Gary D. Grant Stripped of Law License by State Supreme Court Over Child Porn Viewing

Categories: Court, Crime-iny

The California Supreme Court decided unanimously last week to disbar an Aliso Viejo lawyer who pleaded guilty to possessing child pornography.

Gary D. Grant, a civil litigator who has been practicing law since 1994, should be stripped of his license to practice law because he accepted a plea bargain in which he admitted knowingly possessing pornographic images of minors, the state's high court said Thursday.

"Grant pleaded guilty to the felony of knowingly possessing child pornography," Justice Carol A. Corrigan wrote for the court. "His guilty plea establishes those facts as a matter of law. The only question here is whether that crime, as admitted by him, constitutes moral turpitude per se. It does."

Despite his State Bar having once advocated suspension rather than disbarment for Grant, Executive Director Joe Dunn said, "Today's decision recognizes that belonging to the legal profession is a privilege and not a right. The bar's ability to hold attorneys to the highest standards is critical in maintaining the integrity of the profession."

Grant said he had an addiction to adult pornography, which he viewed on the Internet, but that he found child porn repellent and that when he inadvertently received images via email involving girls under the age of 16, he immediately deleted them.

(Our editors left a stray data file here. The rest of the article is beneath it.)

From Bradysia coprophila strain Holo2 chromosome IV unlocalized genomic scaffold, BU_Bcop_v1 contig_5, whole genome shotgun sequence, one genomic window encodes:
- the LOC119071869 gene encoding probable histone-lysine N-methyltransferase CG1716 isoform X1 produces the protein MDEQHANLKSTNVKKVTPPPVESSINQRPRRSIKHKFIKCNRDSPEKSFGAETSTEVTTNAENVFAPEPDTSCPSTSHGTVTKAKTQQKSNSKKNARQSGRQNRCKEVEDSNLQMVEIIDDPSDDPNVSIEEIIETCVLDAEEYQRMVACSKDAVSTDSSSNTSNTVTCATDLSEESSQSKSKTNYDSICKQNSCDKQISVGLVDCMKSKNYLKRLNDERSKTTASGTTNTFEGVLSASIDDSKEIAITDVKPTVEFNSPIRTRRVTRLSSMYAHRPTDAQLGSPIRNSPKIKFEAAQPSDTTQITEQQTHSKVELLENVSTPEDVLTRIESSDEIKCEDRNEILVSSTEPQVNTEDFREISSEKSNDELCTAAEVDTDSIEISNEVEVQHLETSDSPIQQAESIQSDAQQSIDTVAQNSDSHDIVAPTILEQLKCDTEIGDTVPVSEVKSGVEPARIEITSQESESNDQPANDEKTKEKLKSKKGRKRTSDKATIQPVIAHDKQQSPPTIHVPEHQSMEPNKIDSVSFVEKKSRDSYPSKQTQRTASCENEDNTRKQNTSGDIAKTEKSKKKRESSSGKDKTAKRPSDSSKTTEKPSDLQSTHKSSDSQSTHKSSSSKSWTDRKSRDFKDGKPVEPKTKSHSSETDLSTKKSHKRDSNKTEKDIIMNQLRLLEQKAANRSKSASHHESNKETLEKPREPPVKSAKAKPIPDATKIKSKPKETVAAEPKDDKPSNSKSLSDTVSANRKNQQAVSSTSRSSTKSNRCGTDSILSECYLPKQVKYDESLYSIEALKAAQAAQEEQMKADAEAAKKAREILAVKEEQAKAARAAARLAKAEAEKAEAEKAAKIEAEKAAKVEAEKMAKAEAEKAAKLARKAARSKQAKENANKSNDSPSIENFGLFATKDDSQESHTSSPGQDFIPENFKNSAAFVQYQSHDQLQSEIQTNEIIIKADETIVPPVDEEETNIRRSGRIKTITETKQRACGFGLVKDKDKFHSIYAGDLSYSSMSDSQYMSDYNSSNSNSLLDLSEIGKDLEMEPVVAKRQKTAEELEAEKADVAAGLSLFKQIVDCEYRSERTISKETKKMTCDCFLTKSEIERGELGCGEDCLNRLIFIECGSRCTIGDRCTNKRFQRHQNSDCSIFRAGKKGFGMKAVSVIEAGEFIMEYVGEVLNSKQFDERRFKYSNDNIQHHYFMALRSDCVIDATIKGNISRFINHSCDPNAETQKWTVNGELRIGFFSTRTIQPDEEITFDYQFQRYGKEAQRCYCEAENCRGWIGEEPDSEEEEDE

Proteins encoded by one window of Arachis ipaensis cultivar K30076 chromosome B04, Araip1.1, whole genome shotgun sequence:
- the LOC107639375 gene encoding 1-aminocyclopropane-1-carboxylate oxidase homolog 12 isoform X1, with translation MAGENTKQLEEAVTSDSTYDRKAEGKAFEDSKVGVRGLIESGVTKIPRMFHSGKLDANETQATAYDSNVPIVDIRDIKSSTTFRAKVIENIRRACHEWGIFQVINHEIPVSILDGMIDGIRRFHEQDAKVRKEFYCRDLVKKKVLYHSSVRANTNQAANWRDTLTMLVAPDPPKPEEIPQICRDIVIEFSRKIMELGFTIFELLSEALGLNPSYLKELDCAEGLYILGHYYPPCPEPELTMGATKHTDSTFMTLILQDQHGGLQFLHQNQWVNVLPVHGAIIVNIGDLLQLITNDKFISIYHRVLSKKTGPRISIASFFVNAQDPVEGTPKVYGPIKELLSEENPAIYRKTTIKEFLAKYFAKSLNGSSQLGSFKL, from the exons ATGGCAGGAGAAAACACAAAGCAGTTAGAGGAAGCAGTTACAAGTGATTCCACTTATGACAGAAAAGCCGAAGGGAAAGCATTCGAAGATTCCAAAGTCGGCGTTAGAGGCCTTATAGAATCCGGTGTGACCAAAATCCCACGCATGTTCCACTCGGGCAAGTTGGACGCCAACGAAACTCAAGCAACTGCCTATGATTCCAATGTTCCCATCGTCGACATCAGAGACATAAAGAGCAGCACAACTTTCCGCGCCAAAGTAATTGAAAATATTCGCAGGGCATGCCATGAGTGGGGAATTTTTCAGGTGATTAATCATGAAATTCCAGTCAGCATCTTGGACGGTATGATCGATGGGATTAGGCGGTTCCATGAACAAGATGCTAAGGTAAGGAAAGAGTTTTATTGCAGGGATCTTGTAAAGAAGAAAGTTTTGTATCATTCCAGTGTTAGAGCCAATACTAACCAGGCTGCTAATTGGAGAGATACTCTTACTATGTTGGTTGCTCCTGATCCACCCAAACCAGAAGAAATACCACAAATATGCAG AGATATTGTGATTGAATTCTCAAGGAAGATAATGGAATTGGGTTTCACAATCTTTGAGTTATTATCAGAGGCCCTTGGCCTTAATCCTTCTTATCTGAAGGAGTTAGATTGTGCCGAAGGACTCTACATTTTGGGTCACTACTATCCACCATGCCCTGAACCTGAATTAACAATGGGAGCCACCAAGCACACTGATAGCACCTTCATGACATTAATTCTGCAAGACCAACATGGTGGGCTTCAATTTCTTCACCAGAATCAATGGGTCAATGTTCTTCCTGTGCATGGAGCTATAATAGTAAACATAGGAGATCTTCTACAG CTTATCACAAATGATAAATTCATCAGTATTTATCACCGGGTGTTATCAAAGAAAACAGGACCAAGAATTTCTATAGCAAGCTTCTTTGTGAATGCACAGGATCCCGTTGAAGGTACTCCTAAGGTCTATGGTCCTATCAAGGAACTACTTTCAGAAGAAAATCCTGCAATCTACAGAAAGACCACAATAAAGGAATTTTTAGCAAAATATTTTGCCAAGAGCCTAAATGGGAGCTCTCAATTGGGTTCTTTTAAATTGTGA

He was arrested as a result of a federal investigation that tracked child-porn sites, and Grant claims he pleaded guilty as part of a court deal because he and his attorney believed that viewing even a fleeting image of unsolicited child pornography violated the law.

In an email response to City News Service, Grant wrote he regretted taking the plea deal.

"Never in a million years would I ever have thought I would be charged with this type of crime, and I only pled to the crime because my attorney advised that Orange County is the most conservative county in California (if not the country) and that any case involving this subject matter would likely lead to a conviction because of the stigma attached to it. In retrospect, I should have taken it to trial."

He added his family and friends "are crushed by the news, and the legal team that has participated in this long road is dumbfounded. I loved the practice of law, and worked hard to provide the best representation possible for my clients. I think the bar will be losing a valued and respected lawyer."

Email: Twitter: @MatthewTCoker. Follow OC Weekly on Twitter @ocweekly or on Facebook!

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